We’ve heard very little thus far about specific plans or changes to the superannuation system, but given media commentary and the government’s own statements in the public arena, it is appearing more likely that there may be a move to reduce or limit some of the tax concessions in the current superannuation system.
Our expectation is if changes were made with the effect of reducing tax concessions, superannuation would still continue to be taxed at lower rates compared to alternative investment structures, and clients should therefore continue to consider superannuation in their broader planning decisions.
If changes are made, they could commence at any time. Traditionally, Governments have not sought to apply superannuation changes retrospectively. Taking action earlier may mean that more options are available to you, and it may also mean that existing rules continue to apply to your circumstances.
Below, we outline in more detail some possible changes that government may seek to make, and the corresponding actions you should consider.
The Government may seek to reduce allowable contribution limits, possibly impacting on future contribution plans.
If you are planning or considering future contributions at or around current contribution limits, it may be worth considering if those plans can be bought forward.
Current contribution limits are outlined below.
Concessional Contributions Limit for 2015/2016
|Age on 30 June 2015
|Under age 49
|49 years and over
Non-Concessional Contributions Limit for 2015/2016
|Age at any time in the financial year
|Under age 65
|Age 65 but less than 75
*Individuals aged under 65 at any time in the financial year can ‘bring forward’ contributions of up to three times the standard non-concessional contribution limit across a fixed 3 year period, that is, $540,000 over a three-year period.
**Individual must be gainfully employed for a minimum of 40 hours in any consecutive 30 day period during the financial year
The Government may seek to reduce or limit access to the capital in superannuation funds, possibly by limiting the ability to start drawing on super as a pension.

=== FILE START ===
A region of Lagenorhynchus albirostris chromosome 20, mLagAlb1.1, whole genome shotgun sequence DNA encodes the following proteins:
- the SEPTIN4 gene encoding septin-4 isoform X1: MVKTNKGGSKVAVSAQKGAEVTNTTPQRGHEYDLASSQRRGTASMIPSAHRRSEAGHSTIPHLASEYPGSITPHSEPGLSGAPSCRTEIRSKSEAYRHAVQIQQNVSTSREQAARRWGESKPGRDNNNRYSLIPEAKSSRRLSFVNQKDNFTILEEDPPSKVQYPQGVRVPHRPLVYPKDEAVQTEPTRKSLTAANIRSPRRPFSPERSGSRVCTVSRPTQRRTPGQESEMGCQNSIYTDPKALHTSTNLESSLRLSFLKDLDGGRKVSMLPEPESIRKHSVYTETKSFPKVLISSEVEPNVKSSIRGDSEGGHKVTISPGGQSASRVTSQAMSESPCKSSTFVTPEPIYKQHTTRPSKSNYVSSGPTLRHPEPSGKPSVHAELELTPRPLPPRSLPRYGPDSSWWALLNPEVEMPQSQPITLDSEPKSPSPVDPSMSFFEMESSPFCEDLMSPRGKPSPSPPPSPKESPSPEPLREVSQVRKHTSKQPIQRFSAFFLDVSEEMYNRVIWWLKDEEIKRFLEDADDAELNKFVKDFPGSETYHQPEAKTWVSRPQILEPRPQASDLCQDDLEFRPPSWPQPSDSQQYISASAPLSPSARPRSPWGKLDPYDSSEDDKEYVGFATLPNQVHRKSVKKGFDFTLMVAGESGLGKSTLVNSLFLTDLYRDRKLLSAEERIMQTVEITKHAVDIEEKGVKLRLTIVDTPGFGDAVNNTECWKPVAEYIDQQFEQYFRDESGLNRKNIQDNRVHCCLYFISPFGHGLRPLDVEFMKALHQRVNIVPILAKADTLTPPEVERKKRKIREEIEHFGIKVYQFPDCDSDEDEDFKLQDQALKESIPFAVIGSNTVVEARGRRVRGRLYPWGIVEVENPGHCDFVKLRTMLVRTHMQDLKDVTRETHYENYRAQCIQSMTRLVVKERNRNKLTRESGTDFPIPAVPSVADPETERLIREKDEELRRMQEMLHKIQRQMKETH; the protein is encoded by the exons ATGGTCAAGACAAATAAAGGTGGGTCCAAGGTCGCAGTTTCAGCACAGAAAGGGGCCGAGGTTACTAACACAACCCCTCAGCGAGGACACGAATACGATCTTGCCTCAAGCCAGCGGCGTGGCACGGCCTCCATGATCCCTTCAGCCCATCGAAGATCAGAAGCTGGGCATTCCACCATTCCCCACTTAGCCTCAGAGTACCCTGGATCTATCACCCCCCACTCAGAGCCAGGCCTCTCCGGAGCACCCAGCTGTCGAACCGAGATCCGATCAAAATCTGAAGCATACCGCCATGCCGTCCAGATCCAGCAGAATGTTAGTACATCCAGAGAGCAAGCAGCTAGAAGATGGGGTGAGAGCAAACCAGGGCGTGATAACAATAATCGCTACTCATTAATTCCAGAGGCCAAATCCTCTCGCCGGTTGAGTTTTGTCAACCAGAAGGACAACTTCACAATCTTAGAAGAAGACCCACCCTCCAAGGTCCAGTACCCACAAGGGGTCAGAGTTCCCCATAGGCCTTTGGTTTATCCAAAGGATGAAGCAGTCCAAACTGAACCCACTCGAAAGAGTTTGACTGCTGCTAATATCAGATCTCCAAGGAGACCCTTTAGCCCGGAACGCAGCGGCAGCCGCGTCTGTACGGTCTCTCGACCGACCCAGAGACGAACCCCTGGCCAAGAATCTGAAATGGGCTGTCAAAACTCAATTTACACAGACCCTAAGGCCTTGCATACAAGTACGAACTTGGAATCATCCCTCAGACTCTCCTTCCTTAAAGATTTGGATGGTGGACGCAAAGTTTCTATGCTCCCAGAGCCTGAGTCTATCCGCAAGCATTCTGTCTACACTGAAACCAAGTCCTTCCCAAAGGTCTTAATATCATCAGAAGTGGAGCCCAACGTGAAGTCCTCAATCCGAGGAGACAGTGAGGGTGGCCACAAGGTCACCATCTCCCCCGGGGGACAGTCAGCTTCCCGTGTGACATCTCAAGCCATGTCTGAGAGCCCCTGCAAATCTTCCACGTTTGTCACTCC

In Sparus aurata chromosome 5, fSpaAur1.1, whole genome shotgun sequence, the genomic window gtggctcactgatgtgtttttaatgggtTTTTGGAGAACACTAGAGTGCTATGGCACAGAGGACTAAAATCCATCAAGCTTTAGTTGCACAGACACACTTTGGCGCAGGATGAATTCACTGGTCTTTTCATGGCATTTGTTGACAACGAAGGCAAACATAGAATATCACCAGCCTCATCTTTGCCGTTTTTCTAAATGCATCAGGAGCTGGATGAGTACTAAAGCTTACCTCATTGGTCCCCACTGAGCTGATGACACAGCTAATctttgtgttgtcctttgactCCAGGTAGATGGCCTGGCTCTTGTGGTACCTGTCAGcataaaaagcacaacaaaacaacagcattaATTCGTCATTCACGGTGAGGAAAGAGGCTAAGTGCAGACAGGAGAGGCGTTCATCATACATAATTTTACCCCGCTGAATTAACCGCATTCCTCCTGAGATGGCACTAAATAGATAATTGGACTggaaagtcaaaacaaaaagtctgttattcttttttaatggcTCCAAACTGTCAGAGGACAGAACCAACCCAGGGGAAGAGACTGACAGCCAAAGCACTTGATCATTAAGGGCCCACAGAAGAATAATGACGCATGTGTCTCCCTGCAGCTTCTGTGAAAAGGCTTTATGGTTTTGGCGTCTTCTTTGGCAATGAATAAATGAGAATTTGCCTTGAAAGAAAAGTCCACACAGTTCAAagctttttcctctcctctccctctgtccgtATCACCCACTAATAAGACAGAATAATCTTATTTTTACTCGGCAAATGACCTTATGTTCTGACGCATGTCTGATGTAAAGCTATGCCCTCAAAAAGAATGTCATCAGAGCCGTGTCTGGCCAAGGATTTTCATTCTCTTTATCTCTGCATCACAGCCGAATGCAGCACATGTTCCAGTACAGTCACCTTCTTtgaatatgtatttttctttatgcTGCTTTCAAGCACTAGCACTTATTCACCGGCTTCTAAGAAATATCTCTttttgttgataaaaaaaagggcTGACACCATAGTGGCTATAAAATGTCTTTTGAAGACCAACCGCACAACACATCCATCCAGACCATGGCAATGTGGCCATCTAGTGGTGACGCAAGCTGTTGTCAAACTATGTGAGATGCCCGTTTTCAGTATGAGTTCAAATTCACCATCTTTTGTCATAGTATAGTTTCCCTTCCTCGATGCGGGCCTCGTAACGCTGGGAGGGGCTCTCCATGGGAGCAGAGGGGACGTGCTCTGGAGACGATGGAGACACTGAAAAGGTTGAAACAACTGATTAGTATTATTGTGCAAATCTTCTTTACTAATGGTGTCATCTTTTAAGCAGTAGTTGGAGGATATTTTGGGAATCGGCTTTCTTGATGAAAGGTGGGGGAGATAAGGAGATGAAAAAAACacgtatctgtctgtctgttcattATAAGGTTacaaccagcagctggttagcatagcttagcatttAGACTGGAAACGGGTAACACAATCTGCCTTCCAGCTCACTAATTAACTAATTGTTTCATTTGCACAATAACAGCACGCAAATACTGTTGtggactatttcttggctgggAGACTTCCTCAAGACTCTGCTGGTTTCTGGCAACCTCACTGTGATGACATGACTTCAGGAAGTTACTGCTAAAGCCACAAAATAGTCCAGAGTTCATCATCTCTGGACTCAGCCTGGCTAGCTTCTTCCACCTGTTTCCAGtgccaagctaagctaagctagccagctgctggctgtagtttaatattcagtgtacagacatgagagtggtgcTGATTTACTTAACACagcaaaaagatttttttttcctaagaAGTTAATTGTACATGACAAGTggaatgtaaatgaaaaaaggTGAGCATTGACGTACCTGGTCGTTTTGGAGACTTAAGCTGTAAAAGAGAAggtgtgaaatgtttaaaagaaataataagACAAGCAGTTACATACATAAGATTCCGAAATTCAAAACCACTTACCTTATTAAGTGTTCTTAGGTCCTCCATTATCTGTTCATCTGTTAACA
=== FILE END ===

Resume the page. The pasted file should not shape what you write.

Under current rules, it is possible to commence drawing on super as a pension upon attaining your preservation age (55 and above, as per the table below). On commencement of a pension, the fund must pay a minimum pension amount each year, and when commencing on the basis of having attained preservation age, a maximum annual pension amount also applies.
If the Government does remove the ability to access super on attaining preservation age, access would be limited to permanent retirement or at age 65. It is possible the Government may also increase the standard access age from age 65 to age 67 to align with age pension rules.
If you were planning on accessing your super on or around your preservation age, it may be worth considering commencing access earlier.
There are eligibility and tax issues that would need to be worked through before making a decision to access. You may trigger a net tax saving or a net tax cost on starting a pension, depending on individual circumstances.
|Date of Birth
|Before 1 July 1960
|1 July 1960 – 30 June 1961
|1 July 1961 – 30 June 1962
|1 July 1962 – 30 June 1963
|1 July 1963 – 30 June 1964
|On or after 1 July 1964
Please ask your regular Pitcher Partners contact or any of the contacts in the Pitcher Partners firms below for options that may be available to you or more information on the issues raised.